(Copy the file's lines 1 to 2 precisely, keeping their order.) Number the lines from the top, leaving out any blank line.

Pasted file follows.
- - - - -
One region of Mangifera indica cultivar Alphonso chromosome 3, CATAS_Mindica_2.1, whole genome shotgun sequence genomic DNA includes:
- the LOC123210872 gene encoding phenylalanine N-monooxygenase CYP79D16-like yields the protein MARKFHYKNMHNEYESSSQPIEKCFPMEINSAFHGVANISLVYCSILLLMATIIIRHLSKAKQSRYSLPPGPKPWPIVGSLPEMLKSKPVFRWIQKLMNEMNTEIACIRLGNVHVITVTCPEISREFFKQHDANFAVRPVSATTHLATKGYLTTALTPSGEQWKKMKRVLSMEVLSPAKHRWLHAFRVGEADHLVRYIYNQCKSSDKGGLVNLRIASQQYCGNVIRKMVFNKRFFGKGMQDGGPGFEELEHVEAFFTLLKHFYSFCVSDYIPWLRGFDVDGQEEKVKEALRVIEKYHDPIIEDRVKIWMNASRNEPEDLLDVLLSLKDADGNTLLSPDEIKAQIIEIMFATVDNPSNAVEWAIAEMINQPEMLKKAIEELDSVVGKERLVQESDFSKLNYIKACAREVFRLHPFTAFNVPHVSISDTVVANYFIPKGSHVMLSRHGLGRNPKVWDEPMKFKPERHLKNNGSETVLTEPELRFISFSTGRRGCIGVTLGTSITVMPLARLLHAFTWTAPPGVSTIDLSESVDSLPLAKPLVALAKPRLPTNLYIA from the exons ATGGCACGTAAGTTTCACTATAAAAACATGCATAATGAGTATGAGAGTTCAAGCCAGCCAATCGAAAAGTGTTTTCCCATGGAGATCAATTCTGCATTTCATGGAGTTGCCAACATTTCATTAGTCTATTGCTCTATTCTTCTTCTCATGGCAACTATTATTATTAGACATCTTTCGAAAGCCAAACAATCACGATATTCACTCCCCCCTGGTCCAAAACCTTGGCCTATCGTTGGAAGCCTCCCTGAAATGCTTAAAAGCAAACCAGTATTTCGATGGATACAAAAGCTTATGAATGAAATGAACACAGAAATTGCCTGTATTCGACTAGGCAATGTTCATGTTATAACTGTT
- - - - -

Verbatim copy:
One region of Mangifera indica cultivar Alphonso chromosome 3, CATAS_Mindica_2.1, whole genome shotgun sequence genomic DNA includes:
- the LOC123210872 gene encoding phenylalanine N-monooxygenase CYP79D16-like yields the protein MARKFHYKNMHNEYESSSQPIEKCFPMEINSAFHGVANISLVYCSILLLMATIIIRHLSKAKQSRYSLPPGPKPWPIVGSLPEMLKSKPVFRWIQKLMNEMNTEIACIRLGNVHVITVTCPEISREFFKQHDANFAVRPVSATTHLATKGYLTTALTPSGEQWKKMKRVLSMEVLSPAKHRWLHAFRVGEADHLVRYIYNQCKSSDKGGLVNLRIASQQYCGNVIRKMVFNKRFFGKGMQDGGPGFEELEHVEAFFTLLKHFYSFCVSDYIPWLRGFDVDGQEEKVKEALRVIEKYHDPIIEDRVKIWMNASRNEPEDLLDVLLSLKDADGNTLLSPDEIKAQIIEIMFATVDNPSNAVEWAIAEMINQPEMLKKAIEELDSVVGKERLVQESDFSKLNYIKACAREVFRLHPFTAFNVPHVSISDTVVANYFIPKGSHVMLSRHGLGRNPKVWDEPMKFKPERHLKNNGSETVLTEPELRFISFSTGRRGCIGVTLGTSITVMPLARLLHAFTWTAPPGVSTIDLSESVDSLPLAKPLVALAKPRLPTNLYIA from the exons ATGGCACGTAAGTTTCACTATAAAAACATGCATAATGAGTATGAGAGTTCAAGCCAGCCAATCGAAAAGTGTTTTCCCATGGAGATCAATTCTGCATTTCATGGAGTTGCCAACATTTCATTAGTCTATTGCTCTATTCTTCTTCTCATGGCAACTATTATTATTAGACATCTTTCGAAAGCCAAACAATCACGATATTCACTCCCCCCTGGTCCAAAACCTTGGCCTATCGTTGGAAGCCTCCCTGAAATGCTTAAAAGCAAACCAGTATTTCGATGGATACAAAAGCTTATGAATGAAATGAACACAGAAATTGCCTGTATTCGACTAGGCAATGTTCATGTTATAACTGTT